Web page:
By Peter Moor and PA.
The Nightingale Hospital is to be stood down. The facility was set up in the City Hospital Tower Block to deal with a surge in COVID 19 patients.
Northern Ireland's chief medical officer Dr Michael McBride said the Nightingale hospital in Belfast to care for extra Covid-19 cases was to be "de-escalated".
Dr Michael McBride added that reducing the escalation level will ensure the health and social care system is able to respond and redeploy to non-Covid-19 cases.
Robin Swann opening the Nightingale Hospital
He said doctors would be redeployed to deal with urgent surgeries and treatments.
Dr McBride added: "We have to undertake that gradually and cautiously."
Michael McBride says urgent services paused during the COVID-19 surge must be started again.— Q Radio News (@qnewsdesk) May 13, 2020
It follows news that the Nightingale Hospital will be stood down.
He urges that this start up must undertaken gradually and cautiously. pic.twitter.com/ExUR9wuxqJ
The announcement comes as jist 2 new deaths from COVID-19 have been announced in Northern Ireland by the Department of Health.
1 of these deaths have occured since yesterday, with the other having occured before 12th May,
In Northern Ireland, 4,253 people have now tested positive for COVID-19. This number includes those who have received positive tests from medical settings, but also from drive thru testing centres in Belfast, Derry/Londonderry and Craigavon.
BREAKING:— Q Radio News (@qnewsdesk) May 13, 2020
📍 2 new deaths from COVID-19 have been announced in NI @healthdpt
📍1 of these have happened since yesterday.
📍Total of 449 deaths from the virus in NI
📍4,253 people have tested positive for the virus.
📍110 NI care homes with positive/suspected COVID-19 outbreaks pic.twitter.com/A14pJiSOgG
Out of the 112 intensive care unit beds available in Northern Ireland, 24 of these are occupied with patients who have or are suspected to have COVID-19.
With 43 of the 112 ICU beds being occupied by non COVID-19 patients, there are 45 available intensive care beds across the province,
Robin Swann and Michael McBride who spoke at today's press conference
Health Minister Robin Swann said "intensive" support was being provided for care homes dealing with the pandemic as he briefed reporters at Stormont.
Mr Swann detailed three areas involving protecting care home residents:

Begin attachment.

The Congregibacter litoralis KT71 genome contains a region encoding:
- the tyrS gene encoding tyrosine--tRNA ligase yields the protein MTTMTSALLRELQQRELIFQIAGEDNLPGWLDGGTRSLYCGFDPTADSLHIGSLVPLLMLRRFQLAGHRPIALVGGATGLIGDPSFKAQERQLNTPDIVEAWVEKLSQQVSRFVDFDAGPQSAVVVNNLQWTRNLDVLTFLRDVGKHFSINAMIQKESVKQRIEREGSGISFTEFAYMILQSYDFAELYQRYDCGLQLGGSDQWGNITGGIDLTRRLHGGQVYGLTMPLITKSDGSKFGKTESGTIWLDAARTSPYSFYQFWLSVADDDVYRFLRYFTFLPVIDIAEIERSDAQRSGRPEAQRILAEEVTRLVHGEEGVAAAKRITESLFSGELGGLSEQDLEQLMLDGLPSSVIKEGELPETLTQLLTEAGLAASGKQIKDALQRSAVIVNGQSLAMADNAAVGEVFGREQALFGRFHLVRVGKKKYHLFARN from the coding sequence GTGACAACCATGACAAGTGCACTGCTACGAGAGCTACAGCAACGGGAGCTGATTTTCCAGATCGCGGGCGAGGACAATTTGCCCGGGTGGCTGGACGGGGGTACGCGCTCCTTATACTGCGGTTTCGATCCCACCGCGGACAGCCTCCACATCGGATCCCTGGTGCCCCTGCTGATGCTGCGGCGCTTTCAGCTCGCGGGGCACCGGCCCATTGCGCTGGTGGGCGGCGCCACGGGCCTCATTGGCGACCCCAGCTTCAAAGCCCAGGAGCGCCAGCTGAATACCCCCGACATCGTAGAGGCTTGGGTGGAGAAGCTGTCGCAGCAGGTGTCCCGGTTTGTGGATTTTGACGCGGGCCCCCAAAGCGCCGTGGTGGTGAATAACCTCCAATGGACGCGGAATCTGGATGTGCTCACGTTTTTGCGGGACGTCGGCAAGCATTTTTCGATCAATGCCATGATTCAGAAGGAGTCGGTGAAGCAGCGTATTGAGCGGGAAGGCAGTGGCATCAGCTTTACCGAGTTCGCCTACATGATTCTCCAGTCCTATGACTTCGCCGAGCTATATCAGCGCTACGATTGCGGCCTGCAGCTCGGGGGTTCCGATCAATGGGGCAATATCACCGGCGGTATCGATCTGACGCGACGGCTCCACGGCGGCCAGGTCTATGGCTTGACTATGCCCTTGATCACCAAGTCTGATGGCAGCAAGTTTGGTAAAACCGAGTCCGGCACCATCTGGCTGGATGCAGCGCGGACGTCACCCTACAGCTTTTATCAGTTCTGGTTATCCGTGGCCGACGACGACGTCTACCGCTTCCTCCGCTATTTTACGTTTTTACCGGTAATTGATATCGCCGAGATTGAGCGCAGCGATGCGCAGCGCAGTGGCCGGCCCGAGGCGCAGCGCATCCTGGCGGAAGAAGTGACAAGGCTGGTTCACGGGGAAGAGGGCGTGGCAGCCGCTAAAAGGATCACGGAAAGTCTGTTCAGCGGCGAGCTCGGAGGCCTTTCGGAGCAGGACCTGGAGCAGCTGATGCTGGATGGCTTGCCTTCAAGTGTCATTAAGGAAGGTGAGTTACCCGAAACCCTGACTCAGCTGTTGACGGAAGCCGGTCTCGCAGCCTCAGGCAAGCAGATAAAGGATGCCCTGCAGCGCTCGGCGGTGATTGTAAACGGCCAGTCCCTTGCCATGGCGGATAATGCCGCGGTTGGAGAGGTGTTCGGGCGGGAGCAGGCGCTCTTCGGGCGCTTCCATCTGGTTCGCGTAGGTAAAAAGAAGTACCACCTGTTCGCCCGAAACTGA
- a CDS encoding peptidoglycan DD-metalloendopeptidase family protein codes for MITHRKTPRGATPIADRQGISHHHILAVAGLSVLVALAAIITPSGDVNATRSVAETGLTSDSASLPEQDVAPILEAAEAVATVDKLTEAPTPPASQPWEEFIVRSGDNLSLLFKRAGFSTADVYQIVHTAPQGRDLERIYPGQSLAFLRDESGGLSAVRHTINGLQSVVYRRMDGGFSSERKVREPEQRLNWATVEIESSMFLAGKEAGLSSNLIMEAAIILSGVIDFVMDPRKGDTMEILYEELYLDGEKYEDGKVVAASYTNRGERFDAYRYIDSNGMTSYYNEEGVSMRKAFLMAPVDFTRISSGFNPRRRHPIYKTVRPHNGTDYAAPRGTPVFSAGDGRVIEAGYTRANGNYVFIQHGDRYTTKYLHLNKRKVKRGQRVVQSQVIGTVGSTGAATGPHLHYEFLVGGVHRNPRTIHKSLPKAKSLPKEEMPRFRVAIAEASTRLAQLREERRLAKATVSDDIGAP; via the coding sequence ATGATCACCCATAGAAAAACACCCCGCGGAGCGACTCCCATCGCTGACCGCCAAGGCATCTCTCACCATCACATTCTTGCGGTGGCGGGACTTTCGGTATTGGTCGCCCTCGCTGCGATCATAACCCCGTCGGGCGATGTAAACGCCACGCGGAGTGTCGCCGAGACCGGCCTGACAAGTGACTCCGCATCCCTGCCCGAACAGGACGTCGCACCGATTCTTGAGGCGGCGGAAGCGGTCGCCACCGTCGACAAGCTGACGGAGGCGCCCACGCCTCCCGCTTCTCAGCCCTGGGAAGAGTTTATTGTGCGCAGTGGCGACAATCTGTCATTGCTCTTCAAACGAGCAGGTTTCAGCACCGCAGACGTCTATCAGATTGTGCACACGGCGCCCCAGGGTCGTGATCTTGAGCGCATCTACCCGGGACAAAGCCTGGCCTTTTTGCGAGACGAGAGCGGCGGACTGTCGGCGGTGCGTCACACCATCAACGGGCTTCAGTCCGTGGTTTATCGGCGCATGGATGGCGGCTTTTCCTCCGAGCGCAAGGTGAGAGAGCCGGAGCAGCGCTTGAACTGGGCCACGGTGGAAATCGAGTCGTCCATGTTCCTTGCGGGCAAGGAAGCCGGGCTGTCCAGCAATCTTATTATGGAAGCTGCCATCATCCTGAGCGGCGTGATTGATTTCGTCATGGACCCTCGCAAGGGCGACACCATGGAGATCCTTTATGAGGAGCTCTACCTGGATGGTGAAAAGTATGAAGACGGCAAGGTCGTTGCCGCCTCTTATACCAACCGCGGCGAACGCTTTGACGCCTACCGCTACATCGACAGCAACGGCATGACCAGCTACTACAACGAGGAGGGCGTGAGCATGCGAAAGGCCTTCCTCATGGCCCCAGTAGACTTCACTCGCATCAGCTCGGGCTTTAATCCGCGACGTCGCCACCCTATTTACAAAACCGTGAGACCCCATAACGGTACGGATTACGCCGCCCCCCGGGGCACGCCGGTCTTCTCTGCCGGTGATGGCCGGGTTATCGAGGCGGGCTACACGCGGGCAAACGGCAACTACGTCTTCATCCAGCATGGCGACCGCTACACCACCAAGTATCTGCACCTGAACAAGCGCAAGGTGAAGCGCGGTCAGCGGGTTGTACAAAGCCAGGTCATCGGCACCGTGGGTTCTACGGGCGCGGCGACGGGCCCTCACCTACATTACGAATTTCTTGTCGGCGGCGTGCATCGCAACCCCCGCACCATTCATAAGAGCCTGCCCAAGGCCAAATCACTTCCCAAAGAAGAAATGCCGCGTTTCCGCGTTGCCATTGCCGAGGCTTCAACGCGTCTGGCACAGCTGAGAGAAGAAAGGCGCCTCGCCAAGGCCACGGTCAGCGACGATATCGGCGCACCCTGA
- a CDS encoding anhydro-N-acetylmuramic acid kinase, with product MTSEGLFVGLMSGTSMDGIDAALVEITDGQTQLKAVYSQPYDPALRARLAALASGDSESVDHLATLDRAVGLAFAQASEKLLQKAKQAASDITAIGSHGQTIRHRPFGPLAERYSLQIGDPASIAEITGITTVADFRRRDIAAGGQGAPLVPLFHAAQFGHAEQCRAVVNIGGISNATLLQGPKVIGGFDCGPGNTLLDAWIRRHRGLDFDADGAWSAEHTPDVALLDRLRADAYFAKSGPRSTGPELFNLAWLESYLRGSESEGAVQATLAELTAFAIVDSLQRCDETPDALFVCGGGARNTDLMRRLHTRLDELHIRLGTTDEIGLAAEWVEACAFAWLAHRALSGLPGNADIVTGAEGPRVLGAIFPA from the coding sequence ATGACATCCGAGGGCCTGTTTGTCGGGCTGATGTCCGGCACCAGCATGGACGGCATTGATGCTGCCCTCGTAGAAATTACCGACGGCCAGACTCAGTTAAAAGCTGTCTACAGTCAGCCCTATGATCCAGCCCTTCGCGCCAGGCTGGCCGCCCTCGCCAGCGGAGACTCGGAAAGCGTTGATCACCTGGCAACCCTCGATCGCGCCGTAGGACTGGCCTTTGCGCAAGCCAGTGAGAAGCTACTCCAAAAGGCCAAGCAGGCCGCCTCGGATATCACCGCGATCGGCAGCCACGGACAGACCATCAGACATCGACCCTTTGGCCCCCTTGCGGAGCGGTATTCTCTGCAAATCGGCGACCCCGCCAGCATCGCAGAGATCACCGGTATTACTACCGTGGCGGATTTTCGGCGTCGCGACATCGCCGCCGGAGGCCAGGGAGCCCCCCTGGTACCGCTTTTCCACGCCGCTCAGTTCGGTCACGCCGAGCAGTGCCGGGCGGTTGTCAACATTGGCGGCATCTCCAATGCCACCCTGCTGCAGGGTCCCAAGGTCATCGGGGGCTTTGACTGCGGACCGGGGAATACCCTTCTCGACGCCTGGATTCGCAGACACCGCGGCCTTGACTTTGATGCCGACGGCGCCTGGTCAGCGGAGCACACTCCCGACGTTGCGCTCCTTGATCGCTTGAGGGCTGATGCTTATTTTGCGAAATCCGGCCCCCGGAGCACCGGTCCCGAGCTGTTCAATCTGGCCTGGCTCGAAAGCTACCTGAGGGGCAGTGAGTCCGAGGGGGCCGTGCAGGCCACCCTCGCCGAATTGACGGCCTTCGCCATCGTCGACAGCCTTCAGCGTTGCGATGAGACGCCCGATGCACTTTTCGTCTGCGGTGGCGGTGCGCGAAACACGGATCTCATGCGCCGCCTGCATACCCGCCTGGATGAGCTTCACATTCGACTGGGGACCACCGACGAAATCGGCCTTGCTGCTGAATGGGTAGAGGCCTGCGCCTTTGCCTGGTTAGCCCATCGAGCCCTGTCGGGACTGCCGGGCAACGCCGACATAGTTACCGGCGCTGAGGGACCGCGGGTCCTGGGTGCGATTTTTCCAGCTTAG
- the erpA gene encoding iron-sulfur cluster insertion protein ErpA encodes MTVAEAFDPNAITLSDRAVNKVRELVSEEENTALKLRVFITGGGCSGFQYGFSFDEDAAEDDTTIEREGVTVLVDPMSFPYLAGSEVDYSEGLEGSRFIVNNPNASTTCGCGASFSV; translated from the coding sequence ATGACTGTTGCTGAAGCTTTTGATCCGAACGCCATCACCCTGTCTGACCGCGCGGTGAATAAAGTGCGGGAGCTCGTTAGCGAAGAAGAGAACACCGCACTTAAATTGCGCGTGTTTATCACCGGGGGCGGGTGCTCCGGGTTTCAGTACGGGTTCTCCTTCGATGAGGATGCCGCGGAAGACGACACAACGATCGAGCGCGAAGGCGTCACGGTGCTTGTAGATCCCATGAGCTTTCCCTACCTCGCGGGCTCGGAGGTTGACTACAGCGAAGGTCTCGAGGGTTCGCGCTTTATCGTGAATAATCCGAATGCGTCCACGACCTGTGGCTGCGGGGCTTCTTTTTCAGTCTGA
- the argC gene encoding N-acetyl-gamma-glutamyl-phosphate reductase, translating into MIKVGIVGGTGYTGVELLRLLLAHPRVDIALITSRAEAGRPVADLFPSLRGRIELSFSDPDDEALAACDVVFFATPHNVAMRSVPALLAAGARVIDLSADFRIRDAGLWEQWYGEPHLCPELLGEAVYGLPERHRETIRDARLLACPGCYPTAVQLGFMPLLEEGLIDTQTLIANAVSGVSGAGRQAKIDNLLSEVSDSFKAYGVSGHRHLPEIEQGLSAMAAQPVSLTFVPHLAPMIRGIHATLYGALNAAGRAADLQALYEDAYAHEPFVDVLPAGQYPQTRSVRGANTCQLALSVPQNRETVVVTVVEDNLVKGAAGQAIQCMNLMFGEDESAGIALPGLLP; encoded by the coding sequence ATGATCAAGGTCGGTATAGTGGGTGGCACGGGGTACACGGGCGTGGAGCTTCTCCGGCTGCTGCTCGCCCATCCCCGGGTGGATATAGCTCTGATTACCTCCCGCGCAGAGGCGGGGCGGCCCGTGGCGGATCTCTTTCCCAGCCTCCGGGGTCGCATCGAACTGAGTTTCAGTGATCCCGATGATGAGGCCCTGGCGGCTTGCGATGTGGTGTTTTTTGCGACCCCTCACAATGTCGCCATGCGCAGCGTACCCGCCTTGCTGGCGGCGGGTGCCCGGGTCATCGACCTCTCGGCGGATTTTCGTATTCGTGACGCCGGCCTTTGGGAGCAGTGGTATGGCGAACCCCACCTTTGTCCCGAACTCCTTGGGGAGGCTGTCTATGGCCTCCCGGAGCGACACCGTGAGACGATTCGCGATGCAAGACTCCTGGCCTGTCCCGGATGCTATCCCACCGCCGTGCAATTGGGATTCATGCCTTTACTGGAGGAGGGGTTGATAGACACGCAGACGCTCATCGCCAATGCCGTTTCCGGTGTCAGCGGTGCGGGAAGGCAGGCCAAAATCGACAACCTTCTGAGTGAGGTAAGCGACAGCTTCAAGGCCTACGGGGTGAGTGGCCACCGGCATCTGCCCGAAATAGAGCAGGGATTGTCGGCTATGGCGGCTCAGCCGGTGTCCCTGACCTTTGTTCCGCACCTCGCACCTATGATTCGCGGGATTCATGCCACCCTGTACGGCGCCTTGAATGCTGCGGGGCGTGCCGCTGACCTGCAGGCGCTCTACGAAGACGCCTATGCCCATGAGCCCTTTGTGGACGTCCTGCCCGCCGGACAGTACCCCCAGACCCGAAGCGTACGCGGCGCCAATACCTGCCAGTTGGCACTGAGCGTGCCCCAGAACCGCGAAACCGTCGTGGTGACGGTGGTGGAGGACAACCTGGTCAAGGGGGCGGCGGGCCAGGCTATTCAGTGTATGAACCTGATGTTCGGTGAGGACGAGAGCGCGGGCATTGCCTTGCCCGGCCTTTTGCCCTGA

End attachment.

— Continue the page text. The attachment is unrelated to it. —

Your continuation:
- Significant expansion of testing for care home residents and staff
- Intensive support for care homes, including strengthening by trusts of hospital-to-community outreach teams
- Investment and reform in social care.
He said: "The social care sector has been struggling for years and as a whole is not fit for purpose. The structural reasons for this are well documented and are no fault of staff.
"It is beyond doubt that the sector needs much greater resilience. This is essential given the threat that will be posed by Covid-19 in the months and potentially years ahead. I am therefore proposing to move ahead with reform and investment plans, subject to the necessary financial support being provided by the Executive."
Robin Swann says a quarter of care home residents have been tested already.— Q Radio News (@qnewsdesk) May 13, 2020
The announcement comes as Robin Swann promises more testing in care homes across Northern Ireland.
75 care homes have confirmed outbreaks in Northern Ireland so far.
35 others have suspected outbreaks. pic.twitter.com/bPJrrE6maT
Mr Swann said 3,346 residents in care homes had been tested and additional support had been provided to staff.
A total of 26 care homes have closed down their outbreaks.
The Northern Ireland Ambulance Service has this week started to provide a mobile testing service for care homes.
Up to 40 nurses from the health system are being deployed to support testing in care homes.
Robin Swann said the Nightingale hospital at the City Hospital's tower block had once treated 30 people in intensive care beds:
Robin Swann says at one point there were over 30 patients in intensive care unit beds in the Nightingale Hospital at the City Hospital Tower Block.— Q Radio News (@qnewsdesk) May 13, 2020
He adds it is being stood down and will be ready for any possible second wave. pic.twitter.com/A6jFjsVsra
He said: "It was one of the key strategic tools for tackling Covid-19.
"We are not doing away with it, it will be there if we have need for it."
Medics from around Northern Ireland were brought in to staff it.
Mr Swann added: "It is a testimony to the work that they did that we are able to bring it down."